- Sexually transmitted diseases (STDs) are caused by infections that are passed from one person to another during sexual contact; that is contact with genitals and surrounding areas, body fluids, or mucous membranes like the mouth. These infections often will not cause any observable symptoms. Medically, infections are only called diseases when they cause symptoms. That is why STDs are also called “sexually transmitted infections.” But it is very common for people to use the terms “sexually transmitted diseases” or “STDs,” even when there are no signs of disease.
- There are many kinds of sexually transmitted diseases and infections.
- You can get an STI the first time you have vaginal, anal or oral sex.
- Some STIs have no cure, while others can be treated through medication.
- Most people infected with an STD are unaware unless they are tested.
- You can get an STD from someone who does not know he/she is infected.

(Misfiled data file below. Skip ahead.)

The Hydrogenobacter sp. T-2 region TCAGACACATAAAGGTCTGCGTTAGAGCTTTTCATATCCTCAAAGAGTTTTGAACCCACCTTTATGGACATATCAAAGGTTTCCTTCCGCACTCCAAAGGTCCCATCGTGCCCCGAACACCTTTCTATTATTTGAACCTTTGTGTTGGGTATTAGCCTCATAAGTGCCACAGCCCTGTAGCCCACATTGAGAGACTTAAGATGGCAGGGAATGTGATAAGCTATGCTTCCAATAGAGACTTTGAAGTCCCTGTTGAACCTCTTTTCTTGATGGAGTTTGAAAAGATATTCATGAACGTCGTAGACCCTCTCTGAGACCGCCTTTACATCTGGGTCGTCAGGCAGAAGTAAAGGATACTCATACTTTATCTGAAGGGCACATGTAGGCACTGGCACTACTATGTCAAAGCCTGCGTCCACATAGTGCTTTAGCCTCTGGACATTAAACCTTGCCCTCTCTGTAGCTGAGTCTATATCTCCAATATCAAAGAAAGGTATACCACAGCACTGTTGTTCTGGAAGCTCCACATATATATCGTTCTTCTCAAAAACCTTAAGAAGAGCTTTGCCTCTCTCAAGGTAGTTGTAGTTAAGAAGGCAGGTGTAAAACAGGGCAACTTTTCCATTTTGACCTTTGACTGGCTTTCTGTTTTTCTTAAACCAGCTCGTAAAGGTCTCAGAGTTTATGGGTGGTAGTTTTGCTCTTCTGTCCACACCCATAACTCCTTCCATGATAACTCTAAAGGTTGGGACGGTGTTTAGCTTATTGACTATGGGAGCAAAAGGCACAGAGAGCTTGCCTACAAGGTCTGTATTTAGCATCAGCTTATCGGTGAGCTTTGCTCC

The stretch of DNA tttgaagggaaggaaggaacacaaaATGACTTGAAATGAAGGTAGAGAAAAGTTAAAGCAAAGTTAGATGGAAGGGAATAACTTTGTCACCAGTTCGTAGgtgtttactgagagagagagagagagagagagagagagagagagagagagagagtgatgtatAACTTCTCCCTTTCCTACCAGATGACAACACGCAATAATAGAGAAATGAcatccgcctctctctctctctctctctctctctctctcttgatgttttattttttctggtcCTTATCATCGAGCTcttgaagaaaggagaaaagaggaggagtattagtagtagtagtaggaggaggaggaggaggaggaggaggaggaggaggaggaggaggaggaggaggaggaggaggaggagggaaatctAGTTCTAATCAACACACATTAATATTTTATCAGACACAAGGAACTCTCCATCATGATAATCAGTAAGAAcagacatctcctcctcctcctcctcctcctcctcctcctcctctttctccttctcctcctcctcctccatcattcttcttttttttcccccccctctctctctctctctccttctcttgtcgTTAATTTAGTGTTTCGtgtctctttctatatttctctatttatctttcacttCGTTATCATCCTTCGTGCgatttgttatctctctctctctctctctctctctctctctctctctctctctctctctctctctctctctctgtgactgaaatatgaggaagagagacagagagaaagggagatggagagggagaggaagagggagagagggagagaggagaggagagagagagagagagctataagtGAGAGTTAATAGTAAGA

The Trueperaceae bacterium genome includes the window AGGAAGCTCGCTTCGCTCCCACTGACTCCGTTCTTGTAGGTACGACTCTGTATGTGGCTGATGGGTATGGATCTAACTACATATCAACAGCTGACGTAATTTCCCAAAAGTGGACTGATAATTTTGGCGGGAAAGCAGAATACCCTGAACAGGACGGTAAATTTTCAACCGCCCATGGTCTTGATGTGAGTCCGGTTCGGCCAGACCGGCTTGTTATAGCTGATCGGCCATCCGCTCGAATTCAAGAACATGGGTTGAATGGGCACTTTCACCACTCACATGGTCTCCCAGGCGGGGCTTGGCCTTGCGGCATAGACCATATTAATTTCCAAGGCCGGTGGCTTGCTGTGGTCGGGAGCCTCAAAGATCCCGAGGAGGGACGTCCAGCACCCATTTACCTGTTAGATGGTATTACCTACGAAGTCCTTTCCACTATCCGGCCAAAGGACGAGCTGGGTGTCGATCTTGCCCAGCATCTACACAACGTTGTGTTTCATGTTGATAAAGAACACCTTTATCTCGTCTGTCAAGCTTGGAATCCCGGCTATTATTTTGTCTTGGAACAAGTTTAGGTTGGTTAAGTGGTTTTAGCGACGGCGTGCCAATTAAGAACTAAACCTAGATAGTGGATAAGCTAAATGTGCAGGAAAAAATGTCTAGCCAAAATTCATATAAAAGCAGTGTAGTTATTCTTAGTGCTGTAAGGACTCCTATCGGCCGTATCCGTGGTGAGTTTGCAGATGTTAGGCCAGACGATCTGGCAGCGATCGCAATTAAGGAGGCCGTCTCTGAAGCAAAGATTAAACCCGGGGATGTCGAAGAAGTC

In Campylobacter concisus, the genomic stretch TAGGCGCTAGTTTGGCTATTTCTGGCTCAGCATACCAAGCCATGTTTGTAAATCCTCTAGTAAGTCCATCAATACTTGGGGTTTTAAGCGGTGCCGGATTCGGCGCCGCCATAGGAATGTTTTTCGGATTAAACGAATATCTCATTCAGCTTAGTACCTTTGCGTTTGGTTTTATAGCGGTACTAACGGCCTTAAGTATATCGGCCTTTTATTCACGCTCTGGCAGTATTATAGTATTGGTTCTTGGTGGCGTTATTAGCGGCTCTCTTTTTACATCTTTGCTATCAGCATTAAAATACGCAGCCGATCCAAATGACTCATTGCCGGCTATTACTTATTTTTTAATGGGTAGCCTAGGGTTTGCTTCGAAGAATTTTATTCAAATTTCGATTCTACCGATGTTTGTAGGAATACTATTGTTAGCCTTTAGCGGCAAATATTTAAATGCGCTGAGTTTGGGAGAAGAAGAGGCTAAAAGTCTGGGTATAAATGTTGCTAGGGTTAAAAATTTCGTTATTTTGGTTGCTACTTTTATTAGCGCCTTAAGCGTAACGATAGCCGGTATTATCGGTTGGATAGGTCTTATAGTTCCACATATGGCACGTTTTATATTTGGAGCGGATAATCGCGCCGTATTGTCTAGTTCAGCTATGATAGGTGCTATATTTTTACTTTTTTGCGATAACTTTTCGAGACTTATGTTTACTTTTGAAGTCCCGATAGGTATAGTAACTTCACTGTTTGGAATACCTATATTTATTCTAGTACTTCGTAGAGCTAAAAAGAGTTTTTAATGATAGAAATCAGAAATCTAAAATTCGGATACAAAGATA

- You cannot tell who has an STD by looking at them.
- Some STDs can be transmitted to a baby during pregnancy or birth.
- For women, untreated STIs, even if they are asymptomatic, can lead to Pelvic Inflammatory Disorder, infertility, or pregnancy complications.
- You are more at risk for contracting an STI if you are
- A woman
- Between the ages of 15 and 24
- A woman
- If you are pregnant and considering an abortion it is important to be tested first for STIs.
- During an abortion procedure cells infected with Chlamydia or Gonorrhea can travel from your cervix up into your uterus. When the infection travels and is not treated, you are at greater risk for developing a secondary infection called Pelvic Inflammatory Disease. PID can lead to serious consequences including infertility, ectopic pregnancy, abscess formation and chronic pelvic pain.
For more information on Abortion, click here.